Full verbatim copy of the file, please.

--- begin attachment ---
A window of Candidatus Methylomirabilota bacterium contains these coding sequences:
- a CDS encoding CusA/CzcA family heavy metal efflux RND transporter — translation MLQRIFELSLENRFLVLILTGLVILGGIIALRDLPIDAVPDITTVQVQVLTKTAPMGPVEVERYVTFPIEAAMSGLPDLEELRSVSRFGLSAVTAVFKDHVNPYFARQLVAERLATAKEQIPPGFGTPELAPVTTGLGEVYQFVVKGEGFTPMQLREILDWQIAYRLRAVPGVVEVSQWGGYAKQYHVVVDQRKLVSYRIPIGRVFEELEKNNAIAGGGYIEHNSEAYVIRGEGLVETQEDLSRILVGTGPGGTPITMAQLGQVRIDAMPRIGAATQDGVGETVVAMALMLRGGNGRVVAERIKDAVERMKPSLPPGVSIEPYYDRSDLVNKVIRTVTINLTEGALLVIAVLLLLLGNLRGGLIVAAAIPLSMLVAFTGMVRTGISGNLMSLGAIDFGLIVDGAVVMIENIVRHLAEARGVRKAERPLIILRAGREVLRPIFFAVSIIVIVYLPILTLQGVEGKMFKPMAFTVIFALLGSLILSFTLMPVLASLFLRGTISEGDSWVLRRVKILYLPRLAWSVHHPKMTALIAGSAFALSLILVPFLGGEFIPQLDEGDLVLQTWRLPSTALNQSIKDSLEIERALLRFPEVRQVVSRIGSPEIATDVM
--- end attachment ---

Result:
A window of Candidatus Methylomirabilota bacterium contains these coding sequences:
- a CDS encoding CusA/CzcA family heavy metal efflux RND transporter — translation MLQRIFELSLENRFLVLILTGLVILGGIIALRDLPIDAVPDITTVQVQVLTKTAPMGPVEVERYVTFPIEAAMSGLPDLEELRSVSRFGLSAVTAVFKDHVNPYFARQLVAERLATAKEQIPPGFGTPELAPVTTGLGEVYQFVVKGEGFTPMQLREILDWQIAYRLRAVPGVVEVSQWGGYAKQYHVVVDQRKLVSYRIPIGRVFEELEKNNAIAGGGYIEHNSEAYVIRGEGLVETQEDLSRILVGTGPGGTPITMAQLGQVRIDAMPRIGAATQDGVGETVVAMALMLRGGNGRVVAERIKDAVERMKPSLPPGVSIEPYYDRSDLVNKVIRTVTINLTEGALLVIAVLLLLLGNLRGGLIVAAAIPLSMLVAFTGMVRTGISGNLMSLGAIDFGLIVDGAVVMIENIVRHLAEARGVRKAERPLIILRAGREVLRPIFFAVSIIVIVYLPILTLQGVEGKMFKPMAFTVIFALLGSLILSFTLMPVLASLFLRGTISEGDSWVLRRVKILYLPRLAWSVHHPKMTALIAGSAFALSLILVPFLGGEFIPQLDEGDLVLQTWRLPSTALNQSIKDSLEIERALLRFPEVRQVVSRIGSPEIATDVM